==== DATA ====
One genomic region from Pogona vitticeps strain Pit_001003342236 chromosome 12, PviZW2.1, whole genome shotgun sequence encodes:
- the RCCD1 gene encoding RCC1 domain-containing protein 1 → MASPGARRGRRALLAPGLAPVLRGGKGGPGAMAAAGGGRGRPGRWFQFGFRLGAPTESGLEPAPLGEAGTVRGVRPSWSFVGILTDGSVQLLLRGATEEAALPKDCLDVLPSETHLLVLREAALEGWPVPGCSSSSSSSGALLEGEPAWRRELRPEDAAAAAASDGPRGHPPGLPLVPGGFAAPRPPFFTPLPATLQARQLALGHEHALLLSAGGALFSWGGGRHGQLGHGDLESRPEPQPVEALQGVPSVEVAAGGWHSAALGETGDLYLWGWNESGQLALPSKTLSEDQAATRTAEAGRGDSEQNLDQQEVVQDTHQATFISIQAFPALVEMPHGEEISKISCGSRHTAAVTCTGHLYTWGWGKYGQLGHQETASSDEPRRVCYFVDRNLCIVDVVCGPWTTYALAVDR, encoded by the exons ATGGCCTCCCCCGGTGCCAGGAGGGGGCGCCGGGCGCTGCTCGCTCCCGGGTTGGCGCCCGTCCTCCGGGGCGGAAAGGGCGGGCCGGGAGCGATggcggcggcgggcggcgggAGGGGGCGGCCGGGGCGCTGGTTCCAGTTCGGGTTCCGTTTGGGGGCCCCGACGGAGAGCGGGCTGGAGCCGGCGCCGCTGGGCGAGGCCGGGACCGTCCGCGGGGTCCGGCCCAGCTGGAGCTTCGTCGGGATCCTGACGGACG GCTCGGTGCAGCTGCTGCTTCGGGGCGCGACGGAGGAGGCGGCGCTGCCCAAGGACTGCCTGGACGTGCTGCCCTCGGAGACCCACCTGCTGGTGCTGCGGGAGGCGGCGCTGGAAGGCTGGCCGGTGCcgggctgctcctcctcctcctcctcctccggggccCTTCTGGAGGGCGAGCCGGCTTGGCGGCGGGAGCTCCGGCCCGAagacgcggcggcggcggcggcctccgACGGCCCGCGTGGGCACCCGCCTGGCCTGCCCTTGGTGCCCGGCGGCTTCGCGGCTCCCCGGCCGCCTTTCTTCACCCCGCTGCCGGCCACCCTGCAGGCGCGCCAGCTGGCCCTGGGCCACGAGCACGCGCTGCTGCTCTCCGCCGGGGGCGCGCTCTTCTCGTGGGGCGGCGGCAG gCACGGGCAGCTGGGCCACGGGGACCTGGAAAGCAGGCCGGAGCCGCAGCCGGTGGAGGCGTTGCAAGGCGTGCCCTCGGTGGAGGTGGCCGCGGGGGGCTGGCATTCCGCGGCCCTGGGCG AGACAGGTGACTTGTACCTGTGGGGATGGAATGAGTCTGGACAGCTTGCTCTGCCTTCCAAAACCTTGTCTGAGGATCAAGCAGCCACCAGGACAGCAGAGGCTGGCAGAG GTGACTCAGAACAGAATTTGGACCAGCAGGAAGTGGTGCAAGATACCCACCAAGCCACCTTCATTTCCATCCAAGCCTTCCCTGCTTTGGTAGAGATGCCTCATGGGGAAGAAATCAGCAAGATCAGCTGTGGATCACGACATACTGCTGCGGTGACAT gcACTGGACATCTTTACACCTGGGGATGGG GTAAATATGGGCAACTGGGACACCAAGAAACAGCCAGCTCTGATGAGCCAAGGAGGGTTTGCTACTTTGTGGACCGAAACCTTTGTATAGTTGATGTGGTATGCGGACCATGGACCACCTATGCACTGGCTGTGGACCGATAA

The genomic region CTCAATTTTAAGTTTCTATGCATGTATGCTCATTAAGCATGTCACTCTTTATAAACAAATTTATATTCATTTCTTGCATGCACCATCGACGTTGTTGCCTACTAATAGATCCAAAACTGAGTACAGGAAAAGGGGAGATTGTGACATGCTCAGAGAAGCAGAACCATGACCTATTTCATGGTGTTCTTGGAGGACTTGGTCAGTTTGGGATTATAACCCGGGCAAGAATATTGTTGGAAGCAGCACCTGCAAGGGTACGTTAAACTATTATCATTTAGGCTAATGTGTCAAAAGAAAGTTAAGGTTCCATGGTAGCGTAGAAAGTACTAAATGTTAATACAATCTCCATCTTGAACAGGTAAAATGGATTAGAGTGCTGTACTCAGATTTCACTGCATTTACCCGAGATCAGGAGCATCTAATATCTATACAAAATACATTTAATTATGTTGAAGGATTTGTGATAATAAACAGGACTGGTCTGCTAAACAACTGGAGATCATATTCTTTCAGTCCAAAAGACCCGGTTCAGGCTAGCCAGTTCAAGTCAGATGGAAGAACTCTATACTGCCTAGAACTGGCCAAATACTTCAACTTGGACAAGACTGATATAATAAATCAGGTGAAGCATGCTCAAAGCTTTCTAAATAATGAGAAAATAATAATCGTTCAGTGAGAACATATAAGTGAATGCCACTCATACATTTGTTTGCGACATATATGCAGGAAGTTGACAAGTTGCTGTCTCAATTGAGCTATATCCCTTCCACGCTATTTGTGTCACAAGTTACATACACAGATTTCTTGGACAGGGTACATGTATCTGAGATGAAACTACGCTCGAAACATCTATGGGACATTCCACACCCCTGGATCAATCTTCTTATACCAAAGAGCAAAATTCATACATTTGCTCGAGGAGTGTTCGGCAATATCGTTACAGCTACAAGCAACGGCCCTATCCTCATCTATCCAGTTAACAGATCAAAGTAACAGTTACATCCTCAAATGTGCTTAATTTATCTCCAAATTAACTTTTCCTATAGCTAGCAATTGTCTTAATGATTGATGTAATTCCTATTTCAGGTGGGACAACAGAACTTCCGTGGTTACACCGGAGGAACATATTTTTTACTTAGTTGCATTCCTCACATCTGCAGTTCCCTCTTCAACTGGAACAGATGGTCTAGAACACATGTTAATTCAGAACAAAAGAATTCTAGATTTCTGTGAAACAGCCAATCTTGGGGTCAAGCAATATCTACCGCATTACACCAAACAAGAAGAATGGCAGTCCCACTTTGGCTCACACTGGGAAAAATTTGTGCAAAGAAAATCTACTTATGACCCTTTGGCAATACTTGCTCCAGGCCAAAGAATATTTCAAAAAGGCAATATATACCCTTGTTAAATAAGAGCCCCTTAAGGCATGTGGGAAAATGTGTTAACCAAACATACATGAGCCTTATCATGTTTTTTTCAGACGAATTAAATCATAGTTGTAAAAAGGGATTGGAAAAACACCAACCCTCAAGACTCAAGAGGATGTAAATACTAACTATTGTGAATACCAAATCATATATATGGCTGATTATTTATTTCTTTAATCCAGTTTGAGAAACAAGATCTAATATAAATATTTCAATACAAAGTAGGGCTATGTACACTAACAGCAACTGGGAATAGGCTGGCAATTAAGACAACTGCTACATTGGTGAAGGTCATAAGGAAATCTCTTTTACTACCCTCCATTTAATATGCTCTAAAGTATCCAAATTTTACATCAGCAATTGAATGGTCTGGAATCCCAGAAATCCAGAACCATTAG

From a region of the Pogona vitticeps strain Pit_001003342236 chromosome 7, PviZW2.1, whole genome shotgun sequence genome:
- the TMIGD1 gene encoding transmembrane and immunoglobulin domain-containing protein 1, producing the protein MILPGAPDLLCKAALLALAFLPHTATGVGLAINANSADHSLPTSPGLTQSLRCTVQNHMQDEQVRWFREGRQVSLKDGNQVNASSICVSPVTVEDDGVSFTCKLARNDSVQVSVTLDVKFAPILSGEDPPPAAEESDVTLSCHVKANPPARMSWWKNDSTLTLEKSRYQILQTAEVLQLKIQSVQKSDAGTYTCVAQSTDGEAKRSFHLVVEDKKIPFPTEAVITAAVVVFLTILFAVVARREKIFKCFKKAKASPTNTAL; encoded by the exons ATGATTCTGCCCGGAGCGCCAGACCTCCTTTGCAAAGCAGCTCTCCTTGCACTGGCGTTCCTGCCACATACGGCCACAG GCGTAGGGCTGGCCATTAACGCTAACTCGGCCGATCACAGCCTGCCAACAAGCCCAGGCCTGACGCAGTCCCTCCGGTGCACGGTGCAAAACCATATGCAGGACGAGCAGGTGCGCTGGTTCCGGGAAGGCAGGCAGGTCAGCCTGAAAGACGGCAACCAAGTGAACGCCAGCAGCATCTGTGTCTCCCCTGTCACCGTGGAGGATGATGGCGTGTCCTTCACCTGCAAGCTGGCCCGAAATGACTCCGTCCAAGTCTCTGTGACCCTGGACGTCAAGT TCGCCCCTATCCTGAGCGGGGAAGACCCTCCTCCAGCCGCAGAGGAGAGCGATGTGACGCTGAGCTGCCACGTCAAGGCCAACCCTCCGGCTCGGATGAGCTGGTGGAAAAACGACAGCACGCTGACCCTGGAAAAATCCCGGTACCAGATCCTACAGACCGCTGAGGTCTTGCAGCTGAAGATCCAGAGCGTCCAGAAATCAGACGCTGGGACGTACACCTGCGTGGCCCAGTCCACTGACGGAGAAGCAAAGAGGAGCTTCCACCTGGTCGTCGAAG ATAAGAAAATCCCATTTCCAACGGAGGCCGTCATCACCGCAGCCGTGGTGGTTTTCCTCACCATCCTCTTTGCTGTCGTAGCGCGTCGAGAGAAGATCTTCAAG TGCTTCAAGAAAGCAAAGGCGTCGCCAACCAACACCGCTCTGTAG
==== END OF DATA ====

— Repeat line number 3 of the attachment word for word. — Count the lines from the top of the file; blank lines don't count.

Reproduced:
The genomic region CTCAATTTTAAGTTTCTATGCATGTATGCTCATTAAGCATGTCACTCTTTATAAACAAATTTATATTCATTTCTTGCATGCACCATCGACGTTGTTGCCTACTAATAGATCCAAAACTGAGTACAGGAAAAGGGGAGATTGTGACATGCTCAGAGAAGCAGAACCATGACCTATTTCATGGTGTTCTTGGAGGACTTGGTCAGTTTGGGATTATAACCCGGGCAAGAATATTGTTGGAAGCAGCACCTGCAAGGGTACGTTAAACTATTATCATTTAGGCTAATGTGTCAAAAGAAAGTTAAGGTTCCATGGTAGCGTAGAAAGTACTAAATGTTAATACAATCTCCATCTTGAACAGGTAAAATGGATTAGAGTGCTGTACTCAGATTTCACTGCATTTACCCGAGATCAGGAGCATCTAATATCTATACAAAATACATTTAATTATGTTGAAGGATTTGTGATAATAAACAGGACTGGTCTGCTAAACAACTGGAGATCATATTCTTTCAGTCCAAAAGACCCGGTTCAGGCTAGCCAGTTCAAGTCAGATGGAAGAACTCTATACTGCCTAGAACTGGCCAAATACTTCAACTTGGACAAGACTGATATAATAAATCAGGTGAAGCATGCTCAAAGCTTTCTAAATAATGAGAAAATAATAATCGTTCAGTGAGAACATATAAGTGAATGCCACTCATACATTTGTTTGCGACATATATGCAGGAAGTTGACAAGTTGCTGTCTCAATTGAGCTATATCCCTTCCACGCTATTTGTGTCACAAGTTACATACACAGATTTCTTGGACAGGGTACATGTATCTGAGATGAAACTACGCTCGAAACATCTATGGGACATTCCACACCCCTGGATCAATCTTCTTATACCAAAGAGCAAAATTCATACATTTGCTCGAGGAGTGTTCGGCAATATCGTTACAGCTACAAGCAACGGCCCTATCCTCATCTATCCAGTTAACAGATCAAAGTAACAGTTACATCCTCAAATGTGCTTAATTTATCTCCAAATTAACTTTTCCTATAGCTAGCAATTGTCTTAATGATTGATGTAATTCCTATTTCAGGTGGGACAACAGAACTTCCGTGGTTACACCGGAGGAACATATTTTTTACTTAGTTGCATTCCTCACATCTGCAGTTCCCTCTTCAACTGGAACAGATGGTCTAGAACACATGTTAATTCAGAACAAAAGAATTCTAGATTTCTGTGAAACAGCCAATCTTGGGGTCAAGCAATATCTACCGCATTACACCAAACAAGAAGAATGGCAGTCCCACTTTGGCTCACACTGGGAAAAATTTGTGCAAAGAAAATCTACTTATGACCCTTTGGCAATACTTGCTCCAGGCCAAAGAATATTTCAAAAAGGCAATATATACCCTTGTTAAATAAGAGCCCCTTAAGGCATGTGGGAAAATGTGTTAACCAAACATACATGAGCCTTATCATGTTTTTTTCAGACGAATTAAATCATAGTTGTAAAAAGGGATTGGAAAAACACCAACCCTCAAGACTCAAGAGGATGTAAATACTAACTATTGTGAATACCAAATCATATATATGGCTGATTATTTATTTCTTTAATCCAGTTTGAGAAACAAGATCTAATATAAATATTTCAATACAAAGTAGGGCTATGTACACTAACAGCAACTGGGAATAGGCTGGCAATTAAGACAACTGCTACATTGGTGAAGGTCATAAGGAAATCTCTTTTACTACCCTCCATTTAATATGCTCTAAAGTATCCAAATTTTACATCAGCAATTGAATGGTCTGGAATCCCAGAAATCCAGAACCATTAG